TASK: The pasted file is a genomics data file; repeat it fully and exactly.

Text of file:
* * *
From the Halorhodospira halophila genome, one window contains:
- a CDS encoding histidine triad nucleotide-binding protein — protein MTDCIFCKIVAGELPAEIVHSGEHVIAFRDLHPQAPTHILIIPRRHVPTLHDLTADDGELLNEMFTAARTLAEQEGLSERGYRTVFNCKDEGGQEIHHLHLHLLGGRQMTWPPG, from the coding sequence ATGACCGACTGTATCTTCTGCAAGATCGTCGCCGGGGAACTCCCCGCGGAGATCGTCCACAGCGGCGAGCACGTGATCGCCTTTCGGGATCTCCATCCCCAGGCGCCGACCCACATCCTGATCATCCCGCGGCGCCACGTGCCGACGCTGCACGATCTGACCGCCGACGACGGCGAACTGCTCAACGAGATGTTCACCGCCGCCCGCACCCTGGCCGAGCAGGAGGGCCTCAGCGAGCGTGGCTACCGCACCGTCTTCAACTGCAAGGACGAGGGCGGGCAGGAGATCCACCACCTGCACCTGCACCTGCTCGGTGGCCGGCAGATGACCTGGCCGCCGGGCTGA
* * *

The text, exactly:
From the Halorhodospira halophila genome, one window contains:
- a CDS encoding histidine triad nucleotide-binding protein — protein MTDCIFCKIVAGELPAEIVHSGEHVIAFRDLHPQAPTHILIIPRRHVPTLHDLTADDGELLNEMFTAARTLAEQEGLSERGYRTVFNCKDEGGQEIHHLHLHLLGGRQMTWPPG, from the coding sequence ATGACCGACTGTATCTTCTGCAAGATCGTCGCCGGGGAACTCCCCGCGGAGATCGTCCACAGCGGCGAGCACGTGATCGCCTTTCGGGATCTCCATCCCCAGGCGCCGACCCACATCCTGATCATCCCGCGGCGCCACGTGCCGACGCTGCACGATCTGACCGCCGACGACGGCGAACTGCTCAACGAGATGTTCACCGCCGCCCGCACCCTGGCCGAGCAGGAGGGCCTCAGCGAGCGTGGCTACCGCACCGTCTTCAACTGCAAGGACGAGGGCGGGCAGGAGATCCACCACCTGCACCTGCACCTGCTCGGTGGCCGGCAGATGACCTGGCCGCCGGGCTGA